August 2002

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I’m sure I’ve got the quote wrong, but I believe there’s an episode of the old Mary Tyler Moore show in which Mary is complaining to her boss Lou about her pay. In typical Lou fashion, he tries to reassure her that

“It’s not because you’re not doing a good job. It’s just because you’re a woman.”

I was reminded of this by a story that Bill Dennis and Eugene Volokh are writing about. It’s been reported that Jewish comedian Jackie Mason had local Chicago comic Ray Hanania kicked out as his opening act at Zanie’s comedy club because Hanania is a Palestinian.

There’s some question as to what really happened, but quotes from Mason’s manager don’t sound too good:

“It’s not exactly like he’s just an Arab-American. This guy’s a Palestinian. We were not told about it ahead of time,” said Jyll Rosenfeld, Mason’s manager. “Jackie does not feel comfortable having a Palestinian open for him. Right now, it’s a very sensitive thing, it’s just not a good idea.”


“Nothing personal against this fellow,” Rosenfeld said. “Jackie doesn’t even know him.”

Of course, that’s exactly backwards: It’s precisely because this is “nothing personal” that it is wrong.

If it had been personal, if Mason thought Hanania was humorless or that his style was wrong for opening the show, that would have been a reasonable artistic judgment on the merits. Heck, even if Mason simply didn’t like Ray Hanania, at least he knew the guy before he judged him. People might have called him “childish,” but no one would have called him a racist.


(Wrong already. I’ve softened the original piece slightly to reflect some new information.)

Either the Mason folks are improving their spin technique or this is turning into a non-story. (Not that it was ever much of a story.) Another Chicago Tribune Article makes it sound more like a clash of styles: Hanania, a Palestinian whose wife is Jewish, has obvious opportunities to use the Israel-Palestinian conflict as background for his humor. Mason, on the other hand, (1) doesn’t think the violence and terrorism can be made funny, (2) felt that Hanania’s publicity for the event was further exploiting the conflict, and (3) felt that Hanania wasn’t experienced enough to be his opening act.

It seems that either Jackie Mason and staff made a nuanced artistic decision, or they’ve offered three excuses for the same bad behavior.

I should have known better than to try to talk about showbiz

I just noticed in the stat logs that Bill Dennis gave me the traditional Bloggerville house-warming gift: A link from his Bill’s Content page.

There’s only one referral in the logs, so I assume that was just Bill checking the link, but it was still cool. Thanks.

[Note: This article has been updated to remove dead links.]

The Miami Herald has reposted Leonard Pitts’ columns about the events of September 11. The very first one, written on the 11th and published the next day, is the best thing ever written about the attack.

They pay me to provide words that help make sense of that which troubles the American soul. But in this moment of airless shock when hot tears sting disbelieving eyes, the only thing I can find to say, the only words that seem to fit, must be addressed to the unknown author of this suffering.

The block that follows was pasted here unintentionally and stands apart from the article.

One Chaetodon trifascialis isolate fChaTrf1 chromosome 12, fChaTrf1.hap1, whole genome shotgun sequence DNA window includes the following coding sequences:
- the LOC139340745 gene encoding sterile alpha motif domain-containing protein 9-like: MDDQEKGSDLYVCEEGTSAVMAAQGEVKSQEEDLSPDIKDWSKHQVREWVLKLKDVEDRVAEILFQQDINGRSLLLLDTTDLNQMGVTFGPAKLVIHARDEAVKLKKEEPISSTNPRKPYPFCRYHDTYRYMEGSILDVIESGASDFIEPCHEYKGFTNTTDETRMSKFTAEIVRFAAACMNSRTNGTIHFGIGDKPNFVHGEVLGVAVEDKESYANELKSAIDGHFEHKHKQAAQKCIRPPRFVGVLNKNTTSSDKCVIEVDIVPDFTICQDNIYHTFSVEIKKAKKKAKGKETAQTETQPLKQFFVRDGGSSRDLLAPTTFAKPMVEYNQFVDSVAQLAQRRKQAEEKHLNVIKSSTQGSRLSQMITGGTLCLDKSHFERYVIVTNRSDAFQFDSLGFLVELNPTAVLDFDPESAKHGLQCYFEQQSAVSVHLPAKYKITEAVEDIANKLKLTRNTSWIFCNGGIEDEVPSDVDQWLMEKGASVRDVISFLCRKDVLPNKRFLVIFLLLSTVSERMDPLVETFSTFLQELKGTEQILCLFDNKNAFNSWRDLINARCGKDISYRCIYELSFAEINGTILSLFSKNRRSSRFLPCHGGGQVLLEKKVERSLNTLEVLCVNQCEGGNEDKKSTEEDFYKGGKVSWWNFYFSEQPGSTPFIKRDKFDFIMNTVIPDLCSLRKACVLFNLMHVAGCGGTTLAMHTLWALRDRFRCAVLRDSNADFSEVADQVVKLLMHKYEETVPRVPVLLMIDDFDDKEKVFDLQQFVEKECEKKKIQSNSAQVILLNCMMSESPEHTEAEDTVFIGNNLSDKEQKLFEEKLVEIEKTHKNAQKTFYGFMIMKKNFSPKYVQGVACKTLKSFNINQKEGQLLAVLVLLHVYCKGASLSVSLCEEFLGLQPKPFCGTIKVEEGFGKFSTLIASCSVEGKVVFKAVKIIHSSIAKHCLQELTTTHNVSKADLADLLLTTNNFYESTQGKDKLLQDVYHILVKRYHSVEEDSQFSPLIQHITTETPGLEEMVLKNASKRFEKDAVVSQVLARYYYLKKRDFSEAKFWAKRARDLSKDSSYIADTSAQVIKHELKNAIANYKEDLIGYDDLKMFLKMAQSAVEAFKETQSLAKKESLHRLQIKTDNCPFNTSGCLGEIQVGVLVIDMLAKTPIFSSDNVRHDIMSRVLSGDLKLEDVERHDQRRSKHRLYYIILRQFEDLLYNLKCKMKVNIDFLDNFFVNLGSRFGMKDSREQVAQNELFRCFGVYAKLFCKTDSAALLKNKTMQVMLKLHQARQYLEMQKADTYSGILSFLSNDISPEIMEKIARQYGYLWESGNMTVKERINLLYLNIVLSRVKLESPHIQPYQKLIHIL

You monster. You beast. You unspeakable bastard.

It keeps getting better. Read the whole thing.


His October 20th column on the subject of handling your fear is pretty good too.

I’m a generally law-abiding person. Yet as a life-long Chicagoan, I sometimes find myself strangely resentful of all the attention the New York mob gets from the entertainment industry.

From Godfather to Goodfellas to Donnie Brasco, all the movies are about New York. Even Ben Siegel’s creation of Las Vegas (as depicted in Bugsy) is about the New York mob, although Chicago took it away from them. Dammit, the Chicago outfit was huge! They controlled (and may still control) everything west of the Mississippi, and they deserve some respect. Despite all their activity, there are few news stories and fewer movies.


What’s that you say? Al Capone? Yeah, well, Al Capone ran Chicago a long, long time ago. A lot of stuff has happened with the Chicago mob since then, and you probably haven’t heard of any of it. There are two reasons for this.

First of all, for many years, Hoover’s FBI pretended that the Mafia did not exist, which saved them a lot of investigative work. However, they finally had to admit there might be something to those Mafia rumors in 1957 when some local cops in Appalachian, New York decided to find out more about all the strangers in town and accidentally broke up a nation-wide meeting of 60 mob leaders. Eventually, the FBI launched an investigation into the possible “reactivation of the Capone gang,” as if jailing one guy, even the top guy, had somehow dealt the Mafia a destructive blow from which it was only just recovering. Look, if Tony Soprano got whacked, don’t you think Paulie would move to take over?

Well, when Capone went away, the Chicago Mob was taken over by Frank Nitti. If you’ve seen The Untouchables, this was the guy that Kevin Costner threw off the roof. In the real world, Frank Nitti ran the outfit for about five years and then committed suicide by shooting himself.